Berlin’s brusque “Nein” on Thursday to a call from Brussels for it to loosen its budget to help the euro zone’s struggling south exposed tensions over who should control the currency union and police its rules.
Wolfgang Schaeuble, whose German finance ministry rejected the European Commission’s call for it to spend more, went public last month to say the EU executive had become too “political” to act as impartial enforcer of euro zone fiscal rules and should hand the role to a new supervisor.
For his part, Commission President Jean-Claude Juncker makes no bones about interpreting those rules to counter nationalist movements across Europe that are using discontent with years of German-driven euro zone austerity to threaten the Union itself.
Citing “flexibility” built into the rules, the Commission has this year forsworn punishing Spain and Portugal for breaking budget deficit limits. It has shown similar indulgence to France, too, where the anti-EU National Front is challenging for power next year and to the beleaguered Italian government.
Stung by Britain’s vote to leave the EU, and now by the uncertainties of U.S. policy under Donald Trump, the Commission sees itself as fighting for the very survival of the Union.
“The Commission’s handling of the budget rules is, in fact, populist – it depends on the political need at a given time,” said one senior EU official who believes that may have gone too far. “In the end, it is the same as if there were no rules.”
Schaeuble, a conservative who argues that southern Europeans need structural economic reforms to help them clean up public finances and restore growth, has voiced sympathy for Brussels’ efforts to challenge rising euroscepticism, but sees a downside.
“The current Commission has chosen to be more political and it has every right to do so,” he said last month. “But this makes it more difficult to impose (budget) compliance.”
He suggested that the European Stability Mechanism (ESM), set up by euro zone states during the debt crisis to bail out governments, could play a role in enforcing the rules. A coming revision of the ESM’s status could provide an opportunity, but there is no consensus on that among the 19 euro zone countries.
Schaeuble has backing from northern allies; Dutch Finance Minister Jeroen Dijsselbloem, a centre-left politician who chairs the Eurogroup of ministers running the currency bloc has argued for an independent Fiscal Board to police budget rules.
Juncker’s economics commissioner, Socialist former French finance minister Pierre Moscovici, spelled out on Wednesday his view that the Commission should be acting as “finance minister of the euro area” and setting overall budget strategy.
But while there is a consensus, after the Greek and other sovereign debt crises, that the euro needs more intense cooperation, different national traditions make a common line hard to define.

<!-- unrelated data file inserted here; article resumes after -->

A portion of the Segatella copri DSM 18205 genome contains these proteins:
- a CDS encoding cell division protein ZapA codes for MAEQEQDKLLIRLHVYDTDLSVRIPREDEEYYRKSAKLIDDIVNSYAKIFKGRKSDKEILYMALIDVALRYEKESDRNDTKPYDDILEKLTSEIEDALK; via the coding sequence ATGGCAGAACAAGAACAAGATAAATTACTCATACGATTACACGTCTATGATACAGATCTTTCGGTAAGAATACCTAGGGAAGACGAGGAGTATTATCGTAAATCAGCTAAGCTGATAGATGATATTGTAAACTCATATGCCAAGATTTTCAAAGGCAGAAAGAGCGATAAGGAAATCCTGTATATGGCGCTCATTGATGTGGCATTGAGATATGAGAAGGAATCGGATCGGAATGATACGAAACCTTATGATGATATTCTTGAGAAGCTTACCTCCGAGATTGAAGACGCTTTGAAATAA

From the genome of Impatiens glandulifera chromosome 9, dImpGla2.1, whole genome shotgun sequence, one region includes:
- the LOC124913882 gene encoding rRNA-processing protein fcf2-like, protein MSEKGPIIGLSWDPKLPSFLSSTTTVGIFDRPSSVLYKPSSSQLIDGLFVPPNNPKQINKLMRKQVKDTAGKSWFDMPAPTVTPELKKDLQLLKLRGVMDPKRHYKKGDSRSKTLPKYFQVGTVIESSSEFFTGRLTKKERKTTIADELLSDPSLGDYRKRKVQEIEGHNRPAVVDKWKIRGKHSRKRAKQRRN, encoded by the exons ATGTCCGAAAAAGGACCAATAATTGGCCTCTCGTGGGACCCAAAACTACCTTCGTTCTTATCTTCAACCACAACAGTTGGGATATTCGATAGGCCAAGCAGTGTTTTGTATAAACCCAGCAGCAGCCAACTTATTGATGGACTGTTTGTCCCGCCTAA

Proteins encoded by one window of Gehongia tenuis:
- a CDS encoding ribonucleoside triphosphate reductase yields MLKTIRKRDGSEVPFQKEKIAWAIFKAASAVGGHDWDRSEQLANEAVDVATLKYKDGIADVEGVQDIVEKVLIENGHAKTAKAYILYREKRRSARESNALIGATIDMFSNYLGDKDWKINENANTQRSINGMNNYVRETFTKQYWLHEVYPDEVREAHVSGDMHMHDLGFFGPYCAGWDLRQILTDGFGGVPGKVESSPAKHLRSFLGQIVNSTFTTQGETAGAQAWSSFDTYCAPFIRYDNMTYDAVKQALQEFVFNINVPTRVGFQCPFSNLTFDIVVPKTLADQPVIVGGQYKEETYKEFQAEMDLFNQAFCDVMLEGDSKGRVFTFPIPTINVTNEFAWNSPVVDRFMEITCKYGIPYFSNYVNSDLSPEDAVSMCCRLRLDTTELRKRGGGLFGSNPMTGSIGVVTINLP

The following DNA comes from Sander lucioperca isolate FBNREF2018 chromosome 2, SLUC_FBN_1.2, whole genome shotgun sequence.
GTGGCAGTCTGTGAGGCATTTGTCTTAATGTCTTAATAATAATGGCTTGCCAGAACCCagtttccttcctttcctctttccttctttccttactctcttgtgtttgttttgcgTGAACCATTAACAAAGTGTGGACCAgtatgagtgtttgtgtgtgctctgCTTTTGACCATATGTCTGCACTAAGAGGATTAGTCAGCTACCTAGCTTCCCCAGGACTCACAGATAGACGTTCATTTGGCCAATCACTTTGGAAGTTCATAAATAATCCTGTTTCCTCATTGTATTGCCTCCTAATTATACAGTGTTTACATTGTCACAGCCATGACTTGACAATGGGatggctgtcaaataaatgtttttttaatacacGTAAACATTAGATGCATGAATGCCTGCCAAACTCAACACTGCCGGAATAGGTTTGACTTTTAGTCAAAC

For many Germans, with a historic fear of the hyperinflation they associate with the rise of Hitler, the euro is essentially their Deutschmark, shared with others and requiring similarly rigorous fiscal control. Chancellor Angela Merkel’s big election headache next year comes from even more hawkish eurosceptics.
But in southern Europe, with a history of using devaluation and inflation to manage the economy, German rules are irksome.
“For the Balts, Scandinavians, Dutch, Germans, rules-based approaches are very important,” one senior EU official said.
“They get genuinely upset if others don’t take it seriously … Not abiding by these rules is something that they think … undermines the political legitimacy of (the euro), because it was sold as the foundation that everybody agreed to.”
In other parts of Europe, however, the idea of an unelected arbiter has sounded variously like diktat from Berlin — as seen in Greek reactions to Eurogroup demands for spending cuts — or international technocratic elites usurping democratic control, a notion that echoed through the recent Brexit and U.S. campaigns.
Euro zone leaders agreed last year to launch an overhaul of the currency’s rules next year that should end by 2025. In a joint statement in June, euro zone finance ministers said they were worried the Commission was not applying the laws in the same way to large and small countries, undermining confidence.
“The more flexible the system is, the more you’re subject to political pressure,” said Thomas Wieser, the EU official who runs preparations for Eurogroup meetings. “It would be in the interest of everyone if we could revert to a system of very clear rules where there is little scope for judging it.”
Reforms are, however, far from being agreed. Giving the ESM a role in judging budgets, as Schaeuble suggests, could get tied up with other pending changes in the fund’s status and does not appeal to those suspicious of “apolitical” technocratic reviews.
But most policymakers agree the euro zone will need various changes in the coming years to address weaknesses and that a new form of budget supervision could well be part of a broader deal.
Source: Reuters (By Alastair Macdonald and Jan Strupczewski, Editing by Richard Balmforth)